Publisher: Cedar Fort
Publication date: April 14, 2020
Source: Kindle Unlimted
Rating: 4 of 5 stars
At the reading of her father's will, Sophia Cavanaugh learns that she is suddenly destitute. Impoverished, grief-stricken and alone, she sees only one course open to her - becoming a governess. With little experience and no references, securing a position proves more difficult than expected until she finds a champion in the dashing and well-connected Charles Mortimer. he quickly captures her heart but are the feelings mutual? Sophia is provided a position by his meddling mother and the two are parted, but fate thrusts them back together. Will Sophia risk her heart and confess her love?
My thoughts: This book was a little different from the typical Regency Romances. Sophia's father passes away and leaves her penniless. She doesn't have family living in the area, she has no resources, and she doesn't want to bring her father to shame because he didn't provide for her. Her only option is to trust the Lord and move on to another town where she doesn't know anyone.
She was blessed to meet a loving couple willing to take her in until she can find her way as a governess. This is where the story gets really interesting. She meets Charles, who comes from wealth and finds a position far from her new home. The problem with being a governess is that you go into an existing home not knowing the living situation of the family. She soon learns that the public face of her employers is very different from how they live in private.
One thing this book reminded me of is that women during the regency period did not enjoy a lot of rights. Many women were helpless to provide or escape from a bad situation. I liked the fact that this novel did not focus on the proper manners and balls typically found in this genre. I really enjoyed the focus of women in the story. The women were from many different parts of society.
The romance is sweet. It didn't happen quickly but over a period of time. Mainly because of Sophia's reduced circumstances and an ambitious mother.
This book contains spousal abuse.
Source: Kindle Unlimited.
About the Author
SnippetOn the final day, the whole company, including Sophia and Emily, was taking a walk around the estate after lunch when the redoubtable Mrs. Mortimer hung back. Sophia viewed her approach with dread and slowed her own progress, but Mrs. Mortimer, it appeared, was determined and stopped completely, waiting for Sophia to draw near.
“You appear happy here, Miss Cavanaugh,” she began, touching her perfectly coiffed hair. “You must be most indebted to our family for finding you such an agreeable situation.”
Sophia feared a verbal trap was being sprung and simply nodded.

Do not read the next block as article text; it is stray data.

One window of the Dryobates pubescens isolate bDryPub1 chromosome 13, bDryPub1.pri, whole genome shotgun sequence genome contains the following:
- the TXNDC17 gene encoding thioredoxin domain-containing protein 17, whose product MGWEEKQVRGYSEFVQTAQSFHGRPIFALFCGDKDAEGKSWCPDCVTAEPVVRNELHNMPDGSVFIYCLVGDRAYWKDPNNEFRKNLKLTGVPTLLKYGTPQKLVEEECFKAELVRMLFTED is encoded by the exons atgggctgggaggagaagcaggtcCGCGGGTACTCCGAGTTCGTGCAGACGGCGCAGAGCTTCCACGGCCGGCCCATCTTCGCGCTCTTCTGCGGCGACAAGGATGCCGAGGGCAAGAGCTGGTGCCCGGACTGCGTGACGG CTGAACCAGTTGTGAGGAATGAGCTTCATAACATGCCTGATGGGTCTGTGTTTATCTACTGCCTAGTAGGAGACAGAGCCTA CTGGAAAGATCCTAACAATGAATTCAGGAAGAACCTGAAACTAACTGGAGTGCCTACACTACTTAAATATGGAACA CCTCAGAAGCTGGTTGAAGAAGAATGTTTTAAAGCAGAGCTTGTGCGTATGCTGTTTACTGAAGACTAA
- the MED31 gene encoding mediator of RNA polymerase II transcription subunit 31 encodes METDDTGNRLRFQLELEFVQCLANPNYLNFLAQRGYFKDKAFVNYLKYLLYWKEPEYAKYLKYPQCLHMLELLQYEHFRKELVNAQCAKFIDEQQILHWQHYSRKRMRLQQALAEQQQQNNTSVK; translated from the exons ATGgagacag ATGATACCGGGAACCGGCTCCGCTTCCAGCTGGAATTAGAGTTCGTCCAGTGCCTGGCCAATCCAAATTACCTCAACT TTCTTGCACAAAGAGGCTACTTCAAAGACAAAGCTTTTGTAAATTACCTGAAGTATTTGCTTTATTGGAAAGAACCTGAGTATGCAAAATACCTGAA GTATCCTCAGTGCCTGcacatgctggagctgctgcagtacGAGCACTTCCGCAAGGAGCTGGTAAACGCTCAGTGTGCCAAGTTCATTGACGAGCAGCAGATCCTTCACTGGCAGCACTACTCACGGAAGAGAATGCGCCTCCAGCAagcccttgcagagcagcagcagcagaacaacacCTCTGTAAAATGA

“Is it not then a poor show of appreciation to dally with my son’s affections?” she glowered.
Sophia was caught off guard by such a direct reproach. Usually the gentry were much more discreet in their conversations. She must be absolutely furious. “I . . .” she began.
“Do not deny it!” Mrs. Mortimer spat out, eyes narrowed to slits. “Let me explain how the world works for you. There are distinct social principles that divide the classes. Under no circumstances should these be crossed!” Sophia stepped back. “Charles is destined for great things, and as my only son, certain conduct is expected of him. My grandchildren must be the progeny of both a mother and father of the highest bloodline to honor our family’s good name and standing in society. The children of a governess will not do! Do I make myself clear?” She waited for no response before ploughing on.
“Charles is weak when it comes to matters of the heart, and you are a distraction. He does not know his own mind and is easily persuaded by a pretty face. It is his duty to marry a woman of fortune and title, and therefore his history must not be besmirched by a dalliance with a servant. If you care for him at all, you must relinquish him.” She stopped and planted herself directly in front of Sophia. “Do I have your promise to give him up?”
Righteous indignation had swelled during this scolding and now rose like a genie from a bottle within Sophia, knowing as she did the heritage of the woman berating her. She was torn between calling Mrs. Mortimer out as the worst of hypocrites, which would cause Charles more grief, or agreeing with her to smooth his path. Though she felt the flame of shame burning on her cheeks, her discomfort did not deter the woman or appeal to her sympathies. Rather, Charles’s mother bore down with all the authority she could muster to pressure her into compliance. The challenge merely emboldened Sophia, though she decided that she would keep her counsel on Mrs. Mortimer’s ancestry for Charles’s sake.
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